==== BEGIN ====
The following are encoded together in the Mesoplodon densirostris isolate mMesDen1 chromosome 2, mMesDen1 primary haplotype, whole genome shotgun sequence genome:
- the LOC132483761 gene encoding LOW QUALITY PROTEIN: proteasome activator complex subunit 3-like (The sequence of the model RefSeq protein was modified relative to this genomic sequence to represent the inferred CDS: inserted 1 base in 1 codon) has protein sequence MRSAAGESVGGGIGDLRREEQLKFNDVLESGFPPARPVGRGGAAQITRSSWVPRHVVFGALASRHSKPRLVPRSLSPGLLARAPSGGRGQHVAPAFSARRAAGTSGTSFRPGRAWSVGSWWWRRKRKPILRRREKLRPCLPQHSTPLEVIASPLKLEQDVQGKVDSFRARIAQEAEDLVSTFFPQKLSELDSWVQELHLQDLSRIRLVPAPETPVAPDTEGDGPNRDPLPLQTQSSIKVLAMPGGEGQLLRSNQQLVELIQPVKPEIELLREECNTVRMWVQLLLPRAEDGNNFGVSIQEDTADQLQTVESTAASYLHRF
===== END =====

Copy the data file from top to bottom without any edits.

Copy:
The following are encoded together in the Mesoplodon densirostris isolate mMesDen1 chromosome 2, mMesDen1 primary haplotype, whole genome shotgun sequence genome:
- the LOC132483761 gene encoding LOW QUALITY PROTEIN: proteasome activator complex subunit 3-like (The sequence of the model RefSeq protein was modified relative to this genomic sequence to represent the inferred CDS: inserted 1 base in 1 codon) has protein sequence MRSAAGESVGGGIGDLRREEQLKFNDVLESGFPPARPVGRGGAAQITRSSWVPRHVVFGALASRHSKPRLVPRSLSPGLLARAPSGGRGQHVAPAFSARRAAGTSGTSFRPGRAWSVGSWWWRRKRKPILRRREKLRPCLPQHSTPLEVIASPLKLEQDVQGKVDSFRARIAQEAEDLVSTFFPQKLSELDSWVQELHLQDLSRIRLVPAPETPVAPDTEGDGPNRDPLPLQTQSSIKVLAMPGGEGQLLRSNQQLVELIQPVKPEIELLREECNTVRMWVQLLLPRAEDGNNFGVSIQEDTADQLQTVESTAASYLHRF